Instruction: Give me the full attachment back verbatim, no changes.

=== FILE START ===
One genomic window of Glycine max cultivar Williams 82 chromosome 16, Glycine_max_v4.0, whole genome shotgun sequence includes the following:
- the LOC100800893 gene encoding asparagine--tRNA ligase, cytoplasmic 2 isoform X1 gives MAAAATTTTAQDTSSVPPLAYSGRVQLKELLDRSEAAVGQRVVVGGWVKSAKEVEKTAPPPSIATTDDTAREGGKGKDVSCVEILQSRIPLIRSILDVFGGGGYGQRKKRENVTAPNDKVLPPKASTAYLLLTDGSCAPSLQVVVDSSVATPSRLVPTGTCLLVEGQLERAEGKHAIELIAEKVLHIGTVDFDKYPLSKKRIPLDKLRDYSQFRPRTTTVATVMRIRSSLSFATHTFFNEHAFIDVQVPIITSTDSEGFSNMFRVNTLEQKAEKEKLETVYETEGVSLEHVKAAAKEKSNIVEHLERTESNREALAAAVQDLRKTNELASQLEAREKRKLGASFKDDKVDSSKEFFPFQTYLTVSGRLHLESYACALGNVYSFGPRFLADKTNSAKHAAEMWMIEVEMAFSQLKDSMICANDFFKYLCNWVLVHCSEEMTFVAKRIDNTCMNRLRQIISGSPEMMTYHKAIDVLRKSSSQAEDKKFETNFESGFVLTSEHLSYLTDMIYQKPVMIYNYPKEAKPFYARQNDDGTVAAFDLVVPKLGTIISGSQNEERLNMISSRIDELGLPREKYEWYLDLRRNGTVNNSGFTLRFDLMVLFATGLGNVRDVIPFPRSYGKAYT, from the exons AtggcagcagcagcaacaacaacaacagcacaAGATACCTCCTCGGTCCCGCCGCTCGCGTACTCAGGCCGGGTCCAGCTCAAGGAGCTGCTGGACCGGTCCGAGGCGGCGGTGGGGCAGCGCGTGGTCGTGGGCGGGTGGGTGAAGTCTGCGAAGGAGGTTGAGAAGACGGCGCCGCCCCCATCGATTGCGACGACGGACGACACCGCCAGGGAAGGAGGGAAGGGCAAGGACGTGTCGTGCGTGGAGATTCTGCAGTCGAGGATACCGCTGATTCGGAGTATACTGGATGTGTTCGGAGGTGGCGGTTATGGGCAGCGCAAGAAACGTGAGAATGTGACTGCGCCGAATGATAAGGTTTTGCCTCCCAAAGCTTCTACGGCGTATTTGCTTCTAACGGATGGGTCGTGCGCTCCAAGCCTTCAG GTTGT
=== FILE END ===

One genomic window of Glycine max cultivar Williams 82 chromosome 16, Glycine_max_v4.0, whole genome shotgun sequence includes the following:
- the LOC100800893 gene encoding asparagine--tRNA ligase, cytoplasmic 2 isoform X1 gives MAAAATTTTAQDTSSVPPLAYSGRVQLKELLDRSEAAVGQRVVVGGWVKSAKEVEKTAPPPSIATTDDTAREGGKGKDVSCVEILQSRIPLIRSILDVFGGGGYGQRKKRENVTAPNDKVLPPKASTAYLLLTDGSCAPSLQVVVDSSVATPSRLVPTGTCLLVEGQLERAEGKHAIELIAEKVLHIGTVDFDKYPLSKKRIPLDKLRDYSQFRPRTTTVATVMRIRSSLSFATHTFFNEHAFIDVQVPIITSTDSEGFSNMFRVNTLEQKAEKEKLETVYETEGVSLEHVKAAAKEKSNIVEHLERTESNREALAAAVQDLRKTNELASQLEAREKRKLGASFKDDKVDSSKEFFPFQTYLTVSGRLHLESYACALGNVYSFGPRFLADKTNSAKHAAEMWMIEVEMAFSQLKDSMICANDFFKYLCNWVLVHCSEEMTFVAKRIDNTCMNRLRQIISGSPEMMTYHKAIDVLRKSSSQAEDKKFETNFESGFVLTSEHLSYLTDMIYQKPVMIYNYPKEAKPFYARQNDDGTVAAFDLVVPKLGTIISGSQNEERLNMISSRIDELGLPREKYEWYLDLRRNGTVNNSGFTLRFDLMVLFATGLGNVRDVIPFPRSYGKAYT, from the exons AtggcagcagcagcaacaacaacaacagcacaAGATACCTCCTCGGTCCCGCCGCTCGCGTACTCAGGCCGGGTCCAGCTCAAGGAGCTGCTGGACCGGTCCGAGGCGGCGGTGGGGCAGCGCGTGGTCGTGGGCGGGTGGGTGAAGTCTGCGAAGGAGGTTGAGAAGACGGCGCCGCCCCCATCGATTGCGACGACGGACGACACCGCCAGGGAAGGAGGGAAGGGCAAGGACGTGTCGTGCGTGGAGATTCTGCAGTCGAGGATACCGCTGATTCGGAGTATACTGGATGTGTTCGGAGGTGGCGGTTATGGGCAGCGCAAGAAACGTGAGAATGTGACTGCGCCGAATGATAAGGTTTTGCCTCCCAAAGCTTCTACGGCGTATTTGCTTCTAACGGATGGGTCGTGCGCTCCAAGCCTTCAG GTTGT